Greenpeace is critical of the recent energy blueprint for
tackling climate change published by the World Energy Council, the
organisers of the triennial congress. The blueprint sees greenhouse
gas emissions peaking by as late as 2030 before decreasing. It also
proposes an expansion in nuclear power.
Greenpeace warns that expanding nuclear power capacity
undermines solutions to climate change by diverting financial
resources away from urgently needed investments in clean, renewable
energy and improvements in energy efficiency. The environmental
organisation wants a global phase out of nuclear power on grounds
of cost, the lengthy construction periods and hazards it creates,
ranging from the unsolved problem of nuclear waste through to the
threat to international security.
"We have less than a decade to halt and reverse the trend of
growing emissions of greenhouse gases if we are to head-off the
worst impacts of climate change," said Jan Beranek, nuclear
campaigner at Greenpeace International, referring to recent
scientific warnings on global warming.
The costs of doubling the number of nuclear reactors around the
world could exceed one thousand billion dollars, says Greenpeace.
Yet such a move would fail to achieve any significant reduction in
greenhouse gas emissions. Instead, investments need to go into
increasing renewable energy capacity and energy efficiency.
"It is time for a true energy revolution not the failed 'Alice
in Wonderland' nuclear dream of 'power too cheap to meter'," said
Greenpeace's own 'Energy Revolution' scenario is a blueprint for
preventing climate change from reaching catastrophic proportions.
Produced in conjunction with the German Aerospace Centre (DLR) and
the European Renewable Energy Council, the scenario shows that
reliance on existing energy technologies can halve global
greenhouse emissions while simultaneously phasing out nuclear
energy. This would compromise neither sustained economic growth nor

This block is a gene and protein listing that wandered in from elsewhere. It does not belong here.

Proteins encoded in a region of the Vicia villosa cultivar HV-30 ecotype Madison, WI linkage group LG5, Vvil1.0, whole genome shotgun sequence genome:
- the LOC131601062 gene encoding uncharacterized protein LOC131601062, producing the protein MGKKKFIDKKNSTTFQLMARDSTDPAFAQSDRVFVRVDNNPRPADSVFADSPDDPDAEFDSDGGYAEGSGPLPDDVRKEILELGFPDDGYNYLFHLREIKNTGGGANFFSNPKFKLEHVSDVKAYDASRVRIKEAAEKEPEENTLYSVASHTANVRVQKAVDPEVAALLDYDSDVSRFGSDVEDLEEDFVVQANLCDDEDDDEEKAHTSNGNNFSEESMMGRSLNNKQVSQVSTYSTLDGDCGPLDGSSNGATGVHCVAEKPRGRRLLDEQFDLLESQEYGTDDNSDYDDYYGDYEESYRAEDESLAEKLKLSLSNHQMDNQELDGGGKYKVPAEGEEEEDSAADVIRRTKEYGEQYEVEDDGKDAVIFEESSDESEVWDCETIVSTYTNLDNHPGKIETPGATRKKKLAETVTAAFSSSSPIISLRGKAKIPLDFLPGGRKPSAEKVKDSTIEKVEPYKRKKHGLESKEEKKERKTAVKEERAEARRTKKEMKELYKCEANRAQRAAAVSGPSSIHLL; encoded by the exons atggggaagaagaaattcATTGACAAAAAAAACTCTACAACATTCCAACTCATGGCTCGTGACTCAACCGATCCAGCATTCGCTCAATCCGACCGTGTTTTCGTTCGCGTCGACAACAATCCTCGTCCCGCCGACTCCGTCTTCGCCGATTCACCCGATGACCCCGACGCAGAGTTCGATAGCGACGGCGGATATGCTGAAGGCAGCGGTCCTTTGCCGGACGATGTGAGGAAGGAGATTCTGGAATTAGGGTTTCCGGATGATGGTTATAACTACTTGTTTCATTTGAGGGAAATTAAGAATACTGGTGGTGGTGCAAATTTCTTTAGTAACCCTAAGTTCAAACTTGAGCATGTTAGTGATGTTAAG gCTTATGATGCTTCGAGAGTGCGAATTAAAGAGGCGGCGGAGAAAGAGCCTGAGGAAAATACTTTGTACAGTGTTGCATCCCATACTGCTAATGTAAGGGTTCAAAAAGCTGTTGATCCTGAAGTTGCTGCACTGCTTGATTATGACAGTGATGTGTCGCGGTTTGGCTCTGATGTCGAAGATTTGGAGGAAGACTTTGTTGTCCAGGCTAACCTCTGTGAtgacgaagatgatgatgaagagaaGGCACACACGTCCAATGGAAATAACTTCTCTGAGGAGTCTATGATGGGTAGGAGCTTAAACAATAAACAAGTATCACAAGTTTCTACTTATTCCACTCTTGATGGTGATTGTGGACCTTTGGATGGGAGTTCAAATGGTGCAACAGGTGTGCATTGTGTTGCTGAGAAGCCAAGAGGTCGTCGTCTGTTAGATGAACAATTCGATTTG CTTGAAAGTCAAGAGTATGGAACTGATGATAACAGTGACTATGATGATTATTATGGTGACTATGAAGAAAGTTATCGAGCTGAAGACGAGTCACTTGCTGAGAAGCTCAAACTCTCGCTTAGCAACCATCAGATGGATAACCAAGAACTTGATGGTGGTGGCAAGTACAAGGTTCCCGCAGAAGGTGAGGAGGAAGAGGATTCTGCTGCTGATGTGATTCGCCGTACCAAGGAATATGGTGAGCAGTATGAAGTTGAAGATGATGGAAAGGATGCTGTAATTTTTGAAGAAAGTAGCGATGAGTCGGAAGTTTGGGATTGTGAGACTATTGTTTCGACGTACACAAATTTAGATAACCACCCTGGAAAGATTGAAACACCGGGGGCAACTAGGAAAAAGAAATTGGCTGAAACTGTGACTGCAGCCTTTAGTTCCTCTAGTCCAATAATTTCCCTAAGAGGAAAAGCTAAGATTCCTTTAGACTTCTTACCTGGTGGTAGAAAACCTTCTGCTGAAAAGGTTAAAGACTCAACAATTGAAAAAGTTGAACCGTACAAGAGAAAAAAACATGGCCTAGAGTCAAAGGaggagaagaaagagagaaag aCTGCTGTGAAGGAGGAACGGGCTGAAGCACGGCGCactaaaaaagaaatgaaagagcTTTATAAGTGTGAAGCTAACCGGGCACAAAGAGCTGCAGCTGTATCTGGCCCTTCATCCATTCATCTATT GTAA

fair access to energy for people in developing countries.
Despite abandoning nuclear power following a national referendum
20 years ago, Italy, via the utility ENEL, is engaged in completing
the Mochovce nuclear reactor, in Slovakia, which was designed in
the 1970s and lacks crucial safety systems introduced elsewhere
following the Chernobyl disaster of 1986. The Italian Government is
the leading shareholder in ENEL.
"Instead of investing in old risky Soviet-era reactors in
Slovakia, the Italian utility ENEL should be turning its attention
to sustainable and safe energy," said Francesco Tedesco, energy
campaigner of Greenpeace Italy.
"The Italian government has been talking a lot. But as the
leading shareholder in ENEL it needs to demonstrate practical
progress in clean energy," added Tedesco.
"Nuclear power concerns, such as Areva, EdF and ENEL who are
sponsoring this congress, are desperate to show they are still
relevant. They have become a dangerous distraction," said Jan
Beranek. "Forget talk of a 'nuclear renaissance', if there ever was
such a thing as a nuclear era, it has long ago been consigned to
the rubbish bin of history," he added.
Contacts (media only please)
- Jan Beranek, Greenpeace International nuclear campaigner. Tel:
+31 6 5110 9558
- Francesco Tedesco, Greenpeace Italy energy campaigner. Tel:
+39 34 0085 6944
- Jan Haverkamp, Greenpeace EU Unit, expert on nuclear energy.
Tel: +32 47 779 0416
- Oscar Soria, Greenpeace International Communications. Tel:
- Vittoria Iacovella, Greenpeace Italy Media Officer. Tel:
- Photos and video of Greenpeace's intervention available:
Massimo Guidi, Greenpeace Italy. Tel: +39 32 8064 6175
Notes: A briefing on why nuclear power undermines solutions to climate change is available online at: www.greenpeace.org/nuclear-climate-brief
Exp. contact date: 2007-11-20 00:00:00